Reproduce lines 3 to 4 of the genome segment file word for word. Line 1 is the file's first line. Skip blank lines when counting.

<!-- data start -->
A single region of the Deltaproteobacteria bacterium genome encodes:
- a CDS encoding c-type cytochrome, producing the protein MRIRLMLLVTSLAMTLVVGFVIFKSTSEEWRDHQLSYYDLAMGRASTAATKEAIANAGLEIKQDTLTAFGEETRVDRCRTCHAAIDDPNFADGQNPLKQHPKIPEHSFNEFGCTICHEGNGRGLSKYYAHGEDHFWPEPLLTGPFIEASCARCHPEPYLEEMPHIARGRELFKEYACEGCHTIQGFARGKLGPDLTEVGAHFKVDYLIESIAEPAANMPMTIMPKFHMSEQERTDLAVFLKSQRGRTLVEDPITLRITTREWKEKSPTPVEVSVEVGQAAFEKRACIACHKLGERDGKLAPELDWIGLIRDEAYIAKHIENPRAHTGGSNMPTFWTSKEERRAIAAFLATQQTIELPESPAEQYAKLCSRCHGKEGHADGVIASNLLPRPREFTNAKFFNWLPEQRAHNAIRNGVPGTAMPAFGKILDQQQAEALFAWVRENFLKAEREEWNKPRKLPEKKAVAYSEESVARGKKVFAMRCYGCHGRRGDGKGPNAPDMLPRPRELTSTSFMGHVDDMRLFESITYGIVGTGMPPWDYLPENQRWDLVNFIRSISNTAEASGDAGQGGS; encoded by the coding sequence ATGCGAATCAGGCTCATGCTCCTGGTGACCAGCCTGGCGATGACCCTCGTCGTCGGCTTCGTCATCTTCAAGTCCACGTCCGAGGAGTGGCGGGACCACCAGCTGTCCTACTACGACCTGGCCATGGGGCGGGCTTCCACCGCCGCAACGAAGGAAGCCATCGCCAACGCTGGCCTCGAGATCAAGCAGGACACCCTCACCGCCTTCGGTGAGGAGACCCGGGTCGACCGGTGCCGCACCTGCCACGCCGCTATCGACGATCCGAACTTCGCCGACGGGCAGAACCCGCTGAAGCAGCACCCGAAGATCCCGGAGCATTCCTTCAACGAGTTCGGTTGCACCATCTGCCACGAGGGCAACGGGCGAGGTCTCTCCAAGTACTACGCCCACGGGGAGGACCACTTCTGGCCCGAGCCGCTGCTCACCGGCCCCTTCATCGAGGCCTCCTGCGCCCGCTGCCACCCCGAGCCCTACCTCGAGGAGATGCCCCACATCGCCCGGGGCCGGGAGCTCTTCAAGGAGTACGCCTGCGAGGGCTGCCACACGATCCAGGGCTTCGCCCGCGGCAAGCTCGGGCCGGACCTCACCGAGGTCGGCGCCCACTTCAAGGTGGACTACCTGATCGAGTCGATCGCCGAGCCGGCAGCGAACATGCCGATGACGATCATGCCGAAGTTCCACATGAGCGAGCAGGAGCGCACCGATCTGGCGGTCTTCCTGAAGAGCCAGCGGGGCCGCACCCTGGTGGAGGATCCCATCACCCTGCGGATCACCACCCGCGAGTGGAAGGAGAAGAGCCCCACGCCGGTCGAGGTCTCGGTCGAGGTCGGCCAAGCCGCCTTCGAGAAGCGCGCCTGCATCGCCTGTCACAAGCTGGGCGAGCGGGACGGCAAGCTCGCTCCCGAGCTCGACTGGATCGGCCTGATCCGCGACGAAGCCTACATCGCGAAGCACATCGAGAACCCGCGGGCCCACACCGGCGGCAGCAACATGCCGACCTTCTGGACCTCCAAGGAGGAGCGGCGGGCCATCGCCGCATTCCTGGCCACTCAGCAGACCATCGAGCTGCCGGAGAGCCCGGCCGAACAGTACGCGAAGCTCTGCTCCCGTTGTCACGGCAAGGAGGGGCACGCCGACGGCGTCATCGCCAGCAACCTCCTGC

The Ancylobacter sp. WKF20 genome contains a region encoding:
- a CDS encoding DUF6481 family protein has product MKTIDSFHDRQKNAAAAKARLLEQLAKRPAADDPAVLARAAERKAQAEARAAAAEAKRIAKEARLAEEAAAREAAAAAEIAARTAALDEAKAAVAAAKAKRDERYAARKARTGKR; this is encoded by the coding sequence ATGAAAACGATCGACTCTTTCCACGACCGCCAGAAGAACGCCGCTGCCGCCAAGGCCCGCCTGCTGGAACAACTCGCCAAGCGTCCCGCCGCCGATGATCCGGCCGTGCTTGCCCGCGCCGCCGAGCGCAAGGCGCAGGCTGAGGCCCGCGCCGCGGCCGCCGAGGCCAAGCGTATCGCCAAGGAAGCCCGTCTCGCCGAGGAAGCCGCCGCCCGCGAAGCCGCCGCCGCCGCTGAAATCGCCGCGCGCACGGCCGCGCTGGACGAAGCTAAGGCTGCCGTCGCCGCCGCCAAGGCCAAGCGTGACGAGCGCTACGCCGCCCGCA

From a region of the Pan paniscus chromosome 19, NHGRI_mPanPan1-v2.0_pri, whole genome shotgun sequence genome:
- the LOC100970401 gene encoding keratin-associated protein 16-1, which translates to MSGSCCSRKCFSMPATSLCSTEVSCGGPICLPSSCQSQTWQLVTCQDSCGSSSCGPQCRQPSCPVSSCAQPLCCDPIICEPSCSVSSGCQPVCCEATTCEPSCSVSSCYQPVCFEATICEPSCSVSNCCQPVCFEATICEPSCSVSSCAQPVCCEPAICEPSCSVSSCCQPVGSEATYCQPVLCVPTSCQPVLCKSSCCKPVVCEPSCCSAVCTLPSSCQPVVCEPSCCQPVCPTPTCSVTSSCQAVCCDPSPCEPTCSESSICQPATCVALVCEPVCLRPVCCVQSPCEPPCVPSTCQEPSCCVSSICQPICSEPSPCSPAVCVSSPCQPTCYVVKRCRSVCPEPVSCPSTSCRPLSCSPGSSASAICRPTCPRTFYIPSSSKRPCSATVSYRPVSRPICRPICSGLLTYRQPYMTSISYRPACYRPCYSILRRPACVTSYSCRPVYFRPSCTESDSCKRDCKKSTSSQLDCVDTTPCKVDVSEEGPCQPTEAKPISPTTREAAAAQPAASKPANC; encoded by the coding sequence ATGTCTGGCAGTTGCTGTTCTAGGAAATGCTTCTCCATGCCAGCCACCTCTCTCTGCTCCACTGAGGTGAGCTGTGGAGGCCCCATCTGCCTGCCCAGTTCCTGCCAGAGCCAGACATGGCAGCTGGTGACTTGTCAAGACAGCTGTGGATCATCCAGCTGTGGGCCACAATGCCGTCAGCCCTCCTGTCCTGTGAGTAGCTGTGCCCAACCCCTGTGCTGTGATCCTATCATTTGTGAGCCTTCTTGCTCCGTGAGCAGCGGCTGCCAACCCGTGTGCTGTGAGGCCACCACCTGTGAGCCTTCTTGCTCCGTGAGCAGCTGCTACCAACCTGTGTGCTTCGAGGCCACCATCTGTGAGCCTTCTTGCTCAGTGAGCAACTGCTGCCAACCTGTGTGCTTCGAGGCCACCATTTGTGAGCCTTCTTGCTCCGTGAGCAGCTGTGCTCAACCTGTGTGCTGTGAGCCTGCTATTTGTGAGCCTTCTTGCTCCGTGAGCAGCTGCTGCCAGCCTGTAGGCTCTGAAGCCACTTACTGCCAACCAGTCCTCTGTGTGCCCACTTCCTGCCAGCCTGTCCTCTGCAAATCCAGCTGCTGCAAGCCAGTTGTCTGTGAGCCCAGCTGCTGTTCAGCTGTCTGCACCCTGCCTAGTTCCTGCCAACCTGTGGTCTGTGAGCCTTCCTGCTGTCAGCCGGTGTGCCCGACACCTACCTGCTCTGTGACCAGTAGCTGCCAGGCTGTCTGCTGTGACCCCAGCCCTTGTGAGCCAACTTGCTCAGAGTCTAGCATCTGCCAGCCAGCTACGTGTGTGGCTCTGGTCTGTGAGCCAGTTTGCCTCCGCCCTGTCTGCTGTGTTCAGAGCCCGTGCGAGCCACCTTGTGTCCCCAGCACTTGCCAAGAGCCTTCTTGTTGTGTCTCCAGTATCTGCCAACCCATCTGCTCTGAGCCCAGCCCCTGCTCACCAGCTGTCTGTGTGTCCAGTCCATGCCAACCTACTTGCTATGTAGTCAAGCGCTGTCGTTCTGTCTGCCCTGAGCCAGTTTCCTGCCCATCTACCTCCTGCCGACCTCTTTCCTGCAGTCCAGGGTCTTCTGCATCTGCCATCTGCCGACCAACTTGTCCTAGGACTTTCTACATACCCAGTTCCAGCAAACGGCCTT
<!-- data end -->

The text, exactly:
The Ancylobacter sp. WKF20 genome contains a region encoding:
- a CDS encoding DUF6481 family protein has product MKTIDSFHDRQKNAAAAKARLLEQLAKRPAADDPAVLARAAERKAQAEARAAAAEAKRIAKEARLAEEAAAREAAAAAEIAARTAALDEAKAAVAAAKAKRDERYAARKARTGKR; this is encoded by the coding sequence ATGAAAACGATCGACTCTTTCCACGACCGCCAGAAGAACGCCGCTGCCGCCAAGGCCCGCCTGCTGGAACAACTCGCCAAGCGTCCCGCCGCCGATGATCCGGCCGTGCTTGCCCGCGCCGCCGAGCGCAAGGCGCAGGCTGAGGCCCGCGCCGCGGCCGCCGAGGCCAAGCGTATCGCCAAGGAAGCCCGTCTCGCCGAGGAAGCCGCCGCCCGCGAAGCCGCCGCCGCCGCTGAAATCGCCGCGCGCACGGCCGCGCTGGACGAAGCTAAGGCTGCCGTCGCCGCCGCCAAGGCCAAGCGTGACGAGCGCTACGCCGCCCGCA